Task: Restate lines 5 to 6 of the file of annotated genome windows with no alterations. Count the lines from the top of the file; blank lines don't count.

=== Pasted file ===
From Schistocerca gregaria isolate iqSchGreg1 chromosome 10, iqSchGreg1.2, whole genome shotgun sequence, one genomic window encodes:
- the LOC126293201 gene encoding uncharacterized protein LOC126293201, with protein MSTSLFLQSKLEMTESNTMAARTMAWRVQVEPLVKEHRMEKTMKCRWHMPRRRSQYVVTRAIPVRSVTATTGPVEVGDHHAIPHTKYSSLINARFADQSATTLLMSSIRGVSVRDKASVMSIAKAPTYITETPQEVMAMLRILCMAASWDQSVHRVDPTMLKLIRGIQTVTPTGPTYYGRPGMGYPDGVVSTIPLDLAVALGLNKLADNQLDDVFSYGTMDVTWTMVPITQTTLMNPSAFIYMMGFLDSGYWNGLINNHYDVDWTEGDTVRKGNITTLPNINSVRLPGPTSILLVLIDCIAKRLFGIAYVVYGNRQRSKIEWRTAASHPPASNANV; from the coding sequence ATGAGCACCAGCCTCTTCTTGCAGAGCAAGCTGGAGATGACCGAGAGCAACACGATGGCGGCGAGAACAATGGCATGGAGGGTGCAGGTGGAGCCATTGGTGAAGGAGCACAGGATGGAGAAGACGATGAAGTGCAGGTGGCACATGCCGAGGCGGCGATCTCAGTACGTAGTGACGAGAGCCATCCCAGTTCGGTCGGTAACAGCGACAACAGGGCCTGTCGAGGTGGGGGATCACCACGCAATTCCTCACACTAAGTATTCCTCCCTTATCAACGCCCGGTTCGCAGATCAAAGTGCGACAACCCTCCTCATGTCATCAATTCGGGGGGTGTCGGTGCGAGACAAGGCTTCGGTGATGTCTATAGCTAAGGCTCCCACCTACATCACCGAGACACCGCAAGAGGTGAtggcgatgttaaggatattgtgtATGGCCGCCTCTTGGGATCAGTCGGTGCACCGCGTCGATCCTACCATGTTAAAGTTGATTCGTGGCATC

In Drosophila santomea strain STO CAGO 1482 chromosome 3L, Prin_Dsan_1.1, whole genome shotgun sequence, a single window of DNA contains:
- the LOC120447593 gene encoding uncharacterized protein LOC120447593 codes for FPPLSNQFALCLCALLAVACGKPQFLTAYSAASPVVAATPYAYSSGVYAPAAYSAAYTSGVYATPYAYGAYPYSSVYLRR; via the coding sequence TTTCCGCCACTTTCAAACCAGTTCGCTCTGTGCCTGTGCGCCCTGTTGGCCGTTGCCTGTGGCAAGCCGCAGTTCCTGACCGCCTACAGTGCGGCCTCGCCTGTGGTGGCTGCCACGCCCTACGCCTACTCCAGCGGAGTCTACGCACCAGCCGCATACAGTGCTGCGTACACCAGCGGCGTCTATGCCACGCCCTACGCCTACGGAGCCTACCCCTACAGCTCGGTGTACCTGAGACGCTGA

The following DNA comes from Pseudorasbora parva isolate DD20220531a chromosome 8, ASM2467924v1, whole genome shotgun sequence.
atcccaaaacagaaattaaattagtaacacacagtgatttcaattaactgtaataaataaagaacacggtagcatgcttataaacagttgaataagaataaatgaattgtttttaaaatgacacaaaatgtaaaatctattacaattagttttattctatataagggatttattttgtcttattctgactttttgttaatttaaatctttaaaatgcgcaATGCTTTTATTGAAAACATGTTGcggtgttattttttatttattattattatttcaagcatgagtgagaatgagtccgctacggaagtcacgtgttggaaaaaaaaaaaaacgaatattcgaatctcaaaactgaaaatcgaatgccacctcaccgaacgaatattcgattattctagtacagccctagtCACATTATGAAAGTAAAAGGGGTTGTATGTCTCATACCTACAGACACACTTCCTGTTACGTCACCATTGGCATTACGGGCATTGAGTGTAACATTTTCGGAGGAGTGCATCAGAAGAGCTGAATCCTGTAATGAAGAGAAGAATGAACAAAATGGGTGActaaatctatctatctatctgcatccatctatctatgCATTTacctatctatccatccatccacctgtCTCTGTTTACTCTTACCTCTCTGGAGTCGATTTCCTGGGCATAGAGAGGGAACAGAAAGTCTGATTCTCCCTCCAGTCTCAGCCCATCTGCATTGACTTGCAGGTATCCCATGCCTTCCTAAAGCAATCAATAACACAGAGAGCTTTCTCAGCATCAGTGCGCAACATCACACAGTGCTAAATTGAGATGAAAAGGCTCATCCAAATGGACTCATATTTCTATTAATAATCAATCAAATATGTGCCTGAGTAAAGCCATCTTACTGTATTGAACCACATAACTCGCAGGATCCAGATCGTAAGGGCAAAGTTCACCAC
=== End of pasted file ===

The following DNA comes from Pseudorasbora parva isolate DD20220531a chromosome 8, ASM2467924v1, whole genome shotgun sequence.
atcccaaaacagaaattaaattagtaacacacagtgatttcaattaactgtaataaataaagaacacggtagcatgcttataaacagttgaataagaataaatgaattgtttttaaaatgacacaaaatgtaaaatctattacaattagttttattctatataagggatttattttgtcttattctgactttttgttaatttaaatctttaaaatgcgcaATGCTTTTATTGAAAACATGTTGcggtgttattttttatttattattattatttcaagcatgagtgagaatgagtccgctacggaagtcacgtgttggaaaaaaaaaaaaacgaatattcgaatctcaaaactgaaaatcgaatgccacctcaccgaacgaatattcgattattctagtacagccctagtCACATTATGAAAGTAAAAGGGGTTGTATGTCTCATACCTACAGACACACTTCCTGTTACGTCACCATTGGCATTACGGGCATTGAGTGTAACATTTTCGGAGGAGTGCATCAGAAGAGCTGAATCCTGTAATGAAGAGAAGAATGAACAAAATGGGTGActaaatctatctatctatctgcatccatctatctatgCATTTacctatctatccatccatccacctgtCTCTGTTTACTCTTACCTCTCTGGAGTCGATTTCCTGGGCATAGAGAGGGAACAGAAAGTCTGATTCTCCCTCCAGTCTCAGCCCATCTGCATTGACTTGCAGGTATCCCATGCCTTCCTAAAGCAATCAATAACACAGAGAGCTTTCTCAGCATCAGTGCGCAACATCACACAGTGCTAAATTGAGATGAAAAGGCTCATCCAAATGGACTCATATTTCTATTAATAATCAATCAAATATGTGCCTGAGTAAAGCCATCTTACTGTATTGAACCACATAACTCGCAGGATCCAGATCGTAAGGGCAAAGTTCACCAC